Ory's writing notes: Modifiers part 3, Comparisons.
Often, we use adjectives and adverbs to compare. There are three degrees of comparisons: Positive (or Negative), Comparative, and Superlative. Here are some examples.
Positive/negative: The Bear is red/The Bear is not red.
Comparative: The Bear is redder than an apple.
Superlative: That Bear is the reddest of them all.
Pretty simple yeah?
When you talk about one thing; you use positive/negative. When you talk about two things; you use comparative. When you talk about more than two things; you use superlative.
Now let us break this down a little more.
For Postive Comparative you will either add an Er (Usually words with one or two syllables) to the end of the word or you will add More (Some two-syllable words and all three-syllable words). Some words you can do either or. Here is an example.
Example: Heavier or More heavy.
For Postive Comparative you will either add an Er (Usually words with one or two syllables) to the end of the word or you will add More (Some two-syllable words and all three-syllable words).
For Negatives, you add Less for Comparatives, and you add Least for superlatives.
Like anything else, Comparatives have words that have irregular forms (and irregular forms are always what get me.)
Here are some examples I have.
Some words have multiple forms due to the fact that the same word can have multiple meanings.
Here are some examples I have.
Also, some comparatives are absolutes. They don't have other forms of the word. Some examples are absolute comparatives are: Best, Worst, Dead, Pregnant, First, Last, unique, perfect, Stright, round, Square.
Super Duper important rule: Don't confuse Adjectives and Adverbs.
I danced bad last night (incorrect)
I danced badly last night (Correct.)
The dance was badly (incorrect)
The dance was bad (Correct)
Countable vs Non-Countable.
If you can actually count the item, with a number, (People, books, dollars) use these adjectives: Many, more, most, few, fewer, fewest, several.
If you can not count the item, a large amount (Sugar, Sand, rain) use these adjectives: Much, more, most, little, less, least, some.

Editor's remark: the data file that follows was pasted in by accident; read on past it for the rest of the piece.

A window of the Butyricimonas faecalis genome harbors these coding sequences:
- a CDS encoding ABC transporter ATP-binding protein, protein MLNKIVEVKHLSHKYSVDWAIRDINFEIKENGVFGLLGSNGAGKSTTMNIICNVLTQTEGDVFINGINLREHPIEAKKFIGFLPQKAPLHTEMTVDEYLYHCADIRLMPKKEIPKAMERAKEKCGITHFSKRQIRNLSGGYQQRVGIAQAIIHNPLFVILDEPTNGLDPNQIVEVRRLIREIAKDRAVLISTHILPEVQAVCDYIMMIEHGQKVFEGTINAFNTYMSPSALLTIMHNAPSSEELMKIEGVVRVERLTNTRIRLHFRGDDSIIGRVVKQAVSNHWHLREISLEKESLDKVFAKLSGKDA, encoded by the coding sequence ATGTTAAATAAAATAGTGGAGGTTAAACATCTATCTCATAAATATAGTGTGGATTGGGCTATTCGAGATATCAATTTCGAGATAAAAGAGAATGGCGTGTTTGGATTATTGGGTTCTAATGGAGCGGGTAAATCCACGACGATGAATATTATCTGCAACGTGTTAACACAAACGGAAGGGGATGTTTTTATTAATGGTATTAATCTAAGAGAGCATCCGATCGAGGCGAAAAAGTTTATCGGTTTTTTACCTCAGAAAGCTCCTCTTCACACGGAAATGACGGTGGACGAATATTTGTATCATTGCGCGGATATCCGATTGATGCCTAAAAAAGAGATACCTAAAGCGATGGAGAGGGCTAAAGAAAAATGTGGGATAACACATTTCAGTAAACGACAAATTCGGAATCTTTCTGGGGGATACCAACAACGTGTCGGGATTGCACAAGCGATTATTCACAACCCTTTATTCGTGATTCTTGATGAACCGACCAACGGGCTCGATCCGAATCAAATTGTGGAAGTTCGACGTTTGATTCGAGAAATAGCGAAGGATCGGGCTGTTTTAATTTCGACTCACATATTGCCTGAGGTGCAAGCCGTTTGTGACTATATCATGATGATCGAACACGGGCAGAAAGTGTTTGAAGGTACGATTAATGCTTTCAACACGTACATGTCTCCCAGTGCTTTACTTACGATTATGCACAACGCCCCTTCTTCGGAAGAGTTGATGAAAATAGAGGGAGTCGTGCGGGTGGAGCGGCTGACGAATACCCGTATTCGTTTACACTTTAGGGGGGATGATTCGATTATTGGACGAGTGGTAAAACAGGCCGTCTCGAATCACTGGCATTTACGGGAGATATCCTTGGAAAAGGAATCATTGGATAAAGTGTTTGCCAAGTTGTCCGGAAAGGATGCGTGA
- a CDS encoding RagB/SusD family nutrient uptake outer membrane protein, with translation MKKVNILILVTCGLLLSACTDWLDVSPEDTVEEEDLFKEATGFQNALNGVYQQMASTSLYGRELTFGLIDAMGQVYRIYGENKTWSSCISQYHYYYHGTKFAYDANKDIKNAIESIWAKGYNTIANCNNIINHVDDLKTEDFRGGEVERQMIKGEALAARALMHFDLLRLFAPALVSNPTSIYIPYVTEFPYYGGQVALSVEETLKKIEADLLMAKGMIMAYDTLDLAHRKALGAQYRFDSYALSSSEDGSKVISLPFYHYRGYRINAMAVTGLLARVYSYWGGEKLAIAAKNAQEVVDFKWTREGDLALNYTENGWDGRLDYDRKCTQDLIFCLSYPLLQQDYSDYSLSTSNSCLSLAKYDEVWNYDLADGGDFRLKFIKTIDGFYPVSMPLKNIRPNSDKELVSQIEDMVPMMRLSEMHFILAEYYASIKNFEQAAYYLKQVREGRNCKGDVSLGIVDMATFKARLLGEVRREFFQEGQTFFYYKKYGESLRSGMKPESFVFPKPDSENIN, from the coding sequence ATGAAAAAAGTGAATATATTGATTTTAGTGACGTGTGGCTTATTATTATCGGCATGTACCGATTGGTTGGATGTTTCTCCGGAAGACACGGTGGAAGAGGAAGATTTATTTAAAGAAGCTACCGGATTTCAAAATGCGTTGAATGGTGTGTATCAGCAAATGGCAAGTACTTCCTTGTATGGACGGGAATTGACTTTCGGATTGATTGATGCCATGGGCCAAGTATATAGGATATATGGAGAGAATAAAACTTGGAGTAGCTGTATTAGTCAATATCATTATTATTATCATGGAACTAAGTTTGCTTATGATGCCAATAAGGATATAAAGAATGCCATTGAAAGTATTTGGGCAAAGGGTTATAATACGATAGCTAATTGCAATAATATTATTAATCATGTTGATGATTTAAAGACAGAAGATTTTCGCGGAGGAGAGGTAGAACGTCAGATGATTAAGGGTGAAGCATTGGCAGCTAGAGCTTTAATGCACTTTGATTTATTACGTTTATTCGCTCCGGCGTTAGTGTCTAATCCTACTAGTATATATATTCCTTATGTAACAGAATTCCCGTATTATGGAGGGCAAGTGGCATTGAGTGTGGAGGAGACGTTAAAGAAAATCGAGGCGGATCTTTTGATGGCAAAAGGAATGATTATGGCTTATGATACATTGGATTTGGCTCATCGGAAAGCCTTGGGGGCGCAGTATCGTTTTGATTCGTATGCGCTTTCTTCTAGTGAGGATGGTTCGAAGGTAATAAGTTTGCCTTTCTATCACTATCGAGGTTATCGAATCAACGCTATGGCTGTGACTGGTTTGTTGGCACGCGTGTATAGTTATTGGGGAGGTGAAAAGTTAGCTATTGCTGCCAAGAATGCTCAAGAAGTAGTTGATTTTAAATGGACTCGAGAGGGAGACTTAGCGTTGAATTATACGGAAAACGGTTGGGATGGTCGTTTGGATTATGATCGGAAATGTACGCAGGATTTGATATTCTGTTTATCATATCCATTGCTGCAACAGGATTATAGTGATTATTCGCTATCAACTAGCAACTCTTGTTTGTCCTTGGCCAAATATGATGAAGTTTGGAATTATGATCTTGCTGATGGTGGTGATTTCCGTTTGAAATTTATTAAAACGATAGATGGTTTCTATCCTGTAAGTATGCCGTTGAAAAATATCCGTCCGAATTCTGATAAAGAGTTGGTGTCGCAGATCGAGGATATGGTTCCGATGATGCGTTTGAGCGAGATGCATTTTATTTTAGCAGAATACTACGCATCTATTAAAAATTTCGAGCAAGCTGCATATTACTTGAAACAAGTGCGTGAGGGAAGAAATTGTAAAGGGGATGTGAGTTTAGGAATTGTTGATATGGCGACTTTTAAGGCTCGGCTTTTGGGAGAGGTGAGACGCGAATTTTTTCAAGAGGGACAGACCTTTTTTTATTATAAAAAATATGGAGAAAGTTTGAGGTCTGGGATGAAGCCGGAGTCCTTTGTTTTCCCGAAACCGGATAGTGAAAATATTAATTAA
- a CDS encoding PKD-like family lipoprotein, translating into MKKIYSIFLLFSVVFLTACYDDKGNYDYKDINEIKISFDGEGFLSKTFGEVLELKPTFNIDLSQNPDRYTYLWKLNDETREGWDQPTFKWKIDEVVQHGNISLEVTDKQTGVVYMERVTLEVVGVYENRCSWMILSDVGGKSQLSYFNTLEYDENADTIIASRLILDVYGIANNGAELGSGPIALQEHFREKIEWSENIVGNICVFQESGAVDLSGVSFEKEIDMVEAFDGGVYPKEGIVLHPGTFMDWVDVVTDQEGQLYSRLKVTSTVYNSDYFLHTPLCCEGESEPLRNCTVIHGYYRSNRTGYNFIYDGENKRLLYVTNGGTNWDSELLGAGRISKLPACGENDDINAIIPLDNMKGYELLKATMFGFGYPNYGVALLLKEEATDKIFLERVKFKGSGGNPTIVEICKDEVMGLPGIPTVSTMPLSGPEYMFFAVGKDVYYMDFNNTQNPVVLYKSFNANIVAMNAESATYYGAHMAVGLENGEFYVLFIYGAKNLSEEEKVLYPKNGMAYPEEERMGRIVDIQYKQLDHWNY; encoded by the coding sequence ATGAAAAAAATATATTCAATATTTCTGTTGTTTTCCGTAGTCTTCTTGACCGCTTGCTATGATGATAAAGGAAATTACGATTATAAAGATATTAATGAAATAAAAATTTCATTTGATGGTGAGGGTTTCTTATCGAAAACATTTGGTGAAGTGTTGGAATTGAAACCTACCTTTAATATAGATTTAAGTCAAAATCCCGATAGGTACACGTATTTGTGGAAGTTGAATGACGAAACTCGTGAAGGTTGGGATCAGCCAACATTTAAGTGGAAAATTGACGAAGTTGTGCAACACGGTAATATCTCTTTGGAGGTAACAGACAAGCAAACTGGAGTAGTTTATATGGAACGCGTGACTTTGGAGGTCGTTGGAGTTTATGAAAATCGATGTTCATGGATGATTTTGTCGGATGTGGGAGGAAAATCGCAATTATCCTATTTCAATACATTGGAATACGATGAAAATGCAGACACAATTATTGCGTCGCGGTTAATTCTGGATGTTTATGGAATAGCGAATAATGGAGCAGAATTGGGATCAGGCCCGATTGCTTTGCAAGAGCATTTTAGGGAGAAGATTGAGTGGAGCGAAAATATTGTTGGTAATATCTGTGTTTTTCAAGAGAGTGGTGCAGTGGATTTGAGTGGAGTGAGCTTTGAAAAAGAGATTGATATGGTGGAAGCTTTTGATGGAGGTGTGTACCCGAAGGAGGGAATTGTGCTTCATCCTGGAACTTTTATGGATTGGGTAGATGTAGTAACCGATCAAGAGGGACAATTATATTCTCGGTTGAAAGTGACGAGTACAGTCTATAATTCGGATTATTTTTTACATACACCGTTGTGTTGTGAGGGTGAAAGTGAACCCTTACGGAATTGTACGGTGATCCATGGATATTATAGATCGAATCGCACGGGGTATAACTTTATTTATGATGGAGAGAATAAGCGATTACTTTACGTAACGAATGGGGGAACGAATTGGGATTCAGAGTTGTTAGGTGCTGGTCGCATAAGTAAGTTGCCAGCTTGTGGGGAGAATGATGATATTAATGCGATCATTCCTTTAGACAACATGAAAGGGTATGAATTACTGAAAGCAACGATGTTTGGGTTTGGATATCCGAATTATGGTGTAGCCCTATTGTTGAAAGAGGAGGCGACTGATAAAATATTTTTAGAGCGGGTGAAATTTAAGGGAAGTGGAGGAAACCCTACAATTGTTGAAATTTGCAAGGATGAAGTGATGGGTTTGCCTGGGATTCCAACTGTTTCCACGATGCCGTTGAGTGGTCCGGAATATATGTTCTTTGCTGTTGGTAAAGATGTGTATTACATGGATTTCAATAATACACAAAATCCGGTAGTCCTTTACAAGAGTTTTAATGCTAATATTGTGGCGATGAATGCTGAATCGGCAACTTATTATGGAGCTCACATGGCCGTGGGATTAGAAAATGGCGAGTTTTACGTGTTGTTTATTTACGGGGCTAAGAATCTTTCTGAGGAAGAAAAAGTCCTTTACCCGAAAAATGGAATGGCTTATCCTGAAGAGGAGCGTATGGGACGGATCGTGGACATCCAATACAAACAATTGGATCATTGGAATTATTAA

So I want to end this with some basic rules.
Do not combine Er or Est with More or Most. One or the other people. Example: I am the most cutest girl ever.
Don't do Double negatives. Example: I did not dance no songs.
Be sure you place the adverbs: Just, Only, Almost, Even, Hardly, Merely, and Nearly in front of the verb they modify. (I don't have any good examples, but misplacing these words may change the meaning of the sentence.)
Illogical comparisons. Sometimes you will compare things that shouldn't be compared. This sometimes happens when we leave words out. Here is an example.
My Teeth are better than Jack. (Illogical.)
My Teeth are in better shape than Jack's teeth. (Logical.)
This ends my notes on comparisons. I personally don't use a lot of Comparisons in my writing. They are good if you are trying to paint a picture by comparing it to other things for the reader, but sometimes taking the extra time to find that one word is a better solution. Here is an example though of me using one.
'The silhouette stood taller than a doorway and blacker than any of the other shadows in the house.'
This ends my notes on Modifiers (to be honest, my least favorite part of speech.) Next, we will be looking at prepositions and prepositional phrases.
You need to be logged in to comment